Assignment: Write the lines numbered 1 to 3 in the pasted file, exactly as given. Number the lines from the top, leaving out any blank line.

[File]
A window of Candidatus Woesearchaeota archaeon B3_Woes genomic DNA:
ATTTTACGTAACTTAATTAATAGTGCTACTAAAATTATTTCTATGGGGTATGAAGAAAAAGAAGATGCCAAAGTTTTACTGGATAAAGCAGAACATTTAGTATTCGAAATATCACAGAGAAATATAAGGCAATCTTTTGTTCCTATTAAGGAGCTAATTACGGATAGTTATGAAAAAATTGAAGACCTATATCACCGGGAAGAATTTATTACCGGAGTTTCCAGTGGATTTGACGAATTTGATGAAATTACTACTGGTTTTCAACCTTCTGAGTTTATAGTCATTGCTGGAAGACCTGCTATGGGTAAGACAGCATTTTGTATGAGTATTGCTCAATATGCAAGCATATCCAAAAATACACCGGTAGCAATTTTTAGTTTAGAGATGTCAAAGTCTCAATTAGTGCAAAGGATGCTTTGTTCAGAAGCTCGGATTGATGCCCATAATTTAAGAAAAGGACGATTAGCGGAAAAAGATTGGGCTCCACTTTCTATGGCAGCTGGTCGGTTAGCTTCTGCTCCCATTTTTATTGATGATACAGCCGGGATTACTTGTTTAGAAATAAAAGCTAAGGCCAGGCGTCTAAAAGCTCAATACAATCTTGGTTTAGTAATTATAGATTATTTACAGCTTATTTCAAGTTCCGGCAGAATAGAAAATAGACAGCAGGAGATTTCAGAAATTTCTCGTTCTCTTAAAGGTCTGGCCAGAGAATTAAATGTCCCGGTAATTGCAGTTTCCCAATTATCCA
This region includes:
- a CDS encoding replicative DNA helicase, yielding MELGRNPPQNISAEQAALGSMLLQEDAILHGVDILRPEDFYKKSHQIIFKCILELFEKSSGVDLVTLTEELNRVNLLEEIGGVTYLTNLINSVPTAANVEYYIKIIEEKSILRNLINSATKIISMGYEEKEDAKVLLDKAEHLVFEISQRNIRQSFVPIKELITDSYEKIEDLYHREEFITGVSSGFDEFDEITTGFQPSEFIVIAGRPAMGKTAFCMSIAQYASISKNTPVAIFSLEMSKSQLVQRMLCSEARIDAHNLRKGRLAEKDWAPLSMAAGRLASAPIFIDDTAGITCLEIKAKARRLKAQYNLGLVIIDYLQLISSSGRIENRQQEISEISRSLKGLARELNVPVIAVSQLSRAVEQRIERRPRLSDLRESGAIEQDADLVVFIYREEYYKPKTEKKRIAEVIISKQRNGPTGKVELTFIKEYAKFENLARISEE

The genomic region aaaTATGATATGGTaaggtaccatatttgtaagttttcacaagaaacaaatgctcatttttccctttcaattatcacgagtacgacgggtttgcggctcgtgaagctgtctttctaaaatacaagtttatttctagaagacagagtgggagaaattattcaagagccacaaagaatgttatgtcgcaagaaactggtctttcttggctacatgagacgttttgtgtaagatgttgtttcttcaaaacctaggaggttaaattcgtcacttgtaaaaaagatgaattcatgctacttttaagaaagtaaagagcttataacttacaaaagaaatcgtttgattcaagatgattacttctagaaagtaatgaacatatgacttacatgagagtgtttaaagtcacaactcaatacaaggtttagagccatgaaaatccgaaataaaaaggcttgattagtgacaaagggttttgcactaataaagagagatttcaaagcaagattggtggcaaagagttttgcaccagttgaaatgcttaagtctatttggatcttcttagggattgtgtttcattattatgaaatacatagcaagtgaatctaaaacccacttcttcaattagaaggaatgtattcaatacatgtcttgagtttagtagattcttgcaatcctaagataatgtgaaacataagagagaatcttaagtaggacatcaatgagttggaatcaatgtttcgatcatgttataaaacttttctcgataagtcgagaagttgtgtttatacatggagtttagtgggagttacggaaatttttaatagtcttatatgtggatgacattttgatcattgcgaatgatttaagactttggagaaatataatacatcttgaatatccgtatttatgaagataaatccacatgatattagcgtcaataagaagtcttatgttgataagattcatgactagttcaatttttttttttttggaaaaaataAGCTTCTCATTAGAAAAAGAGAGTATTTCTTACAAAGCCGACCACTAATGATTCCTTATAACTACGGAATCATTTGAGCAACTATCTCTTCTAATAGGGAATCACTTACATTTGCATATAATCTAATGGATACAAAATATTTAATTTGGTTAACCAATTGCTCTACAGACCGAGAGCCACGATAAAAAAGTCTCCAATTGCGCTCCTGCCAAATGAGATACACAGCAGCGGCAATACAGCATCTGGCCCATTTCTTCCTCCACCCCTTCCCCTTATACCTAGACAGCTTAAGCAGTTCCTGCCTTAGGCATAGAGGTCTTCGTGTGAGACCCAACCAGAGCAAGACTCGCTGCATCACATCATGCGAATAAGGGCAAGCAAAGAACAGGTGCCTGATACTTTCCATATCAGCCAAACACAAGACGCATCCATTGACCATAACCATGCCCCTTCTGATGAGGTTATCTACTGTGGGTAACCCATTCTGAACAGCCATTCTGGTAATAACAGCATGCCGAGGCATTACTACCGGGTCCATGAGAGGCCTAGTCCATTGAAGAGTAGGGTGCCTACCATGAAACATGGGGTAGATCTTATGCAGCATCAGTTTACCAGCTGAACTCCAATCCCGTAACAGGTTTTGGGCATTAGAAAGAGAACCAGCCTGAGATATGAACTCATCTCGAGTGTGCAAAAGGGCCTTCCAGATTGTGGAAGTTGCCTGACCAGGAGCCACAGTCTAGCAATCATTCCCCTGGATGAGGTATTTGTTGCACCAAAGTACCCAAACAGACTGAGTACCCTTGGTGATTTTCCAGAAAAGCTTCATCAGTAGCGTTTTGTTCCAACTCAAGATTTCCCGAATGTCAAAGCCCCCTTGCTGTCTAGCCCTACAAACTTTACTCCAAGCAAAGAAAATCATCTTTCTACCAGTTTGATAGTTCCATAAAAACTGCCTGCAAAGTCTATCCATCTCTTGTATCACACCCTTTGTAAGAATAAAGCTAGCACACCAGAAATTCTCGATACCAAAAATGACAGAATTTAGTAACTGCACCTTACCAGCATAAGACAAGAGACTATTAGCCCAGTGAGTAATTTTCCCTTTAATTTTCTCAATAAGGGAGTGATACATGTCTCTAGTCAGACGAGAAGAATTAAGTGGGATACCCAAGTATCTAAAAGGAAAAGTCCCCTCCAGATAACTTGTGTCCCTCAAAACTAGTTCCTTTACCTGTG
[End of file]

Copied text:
A window of Candidatus Woesearchaeota archaeon B3_Woes genomic DNA:
ATTTTACGTAACTTAATTAATAGTGCTACTAAAATTATTTCTATGGGGTATGAAGAAAAAGAAGATGCCAAAGTTTTACTGGATAAAGCAGAACATTTAGTATTCGAAATATCACAGAGAAATATAAGGCAATCTTTTGTTCCTATTAAGGAGCTAATTACGGATAGTTATGAAAAAATTGAAGACCTATATCACCGGGAAGAATTTATTACCGGAGTTTCCAGTGGATTTGACGAATTTGATGAAATTACTACTGGTTTTCAACCTTCTGAGTTTATAGTCATTGCTGGAAGACCTGCTATGGGTAAGACAGCATTTTGTATGAGTATTGCTCAATATGCAAGCATATCCAAAAATACACCGGTAGCAATTTTTAGTTTAGAGATGTCAAAGTCTCAATTAGTGCAAAGGATGCTTTGTTCAGAAGCTCGGATTGATGCCCATAATTTAAGAAAAGGACGATTAGCGGAAAAAGATTGGGCTCCACTTTCTATGGCAGCTGGTCGGTTAGCTTCTGCTCCCATTTTTATTGATGATACAGCCGGGATTACTTGTTTAGAAATAAAAGCTAAGGCCAGGCGTCTAAAAGCTCAATACAATCTTGGTTTAGTAATTATAGATTATTTACAGCTTATTTCAAGTTCCGGCAGAATAGAAAATAGACAGCAGGAGATTTCAGAAATTTCTCGTTCTCTTAAAGGTCTGGCCAGAGAATTAAATGTCCCGGTAATTGCAGTTTCCCAATTATCCA
This region includes: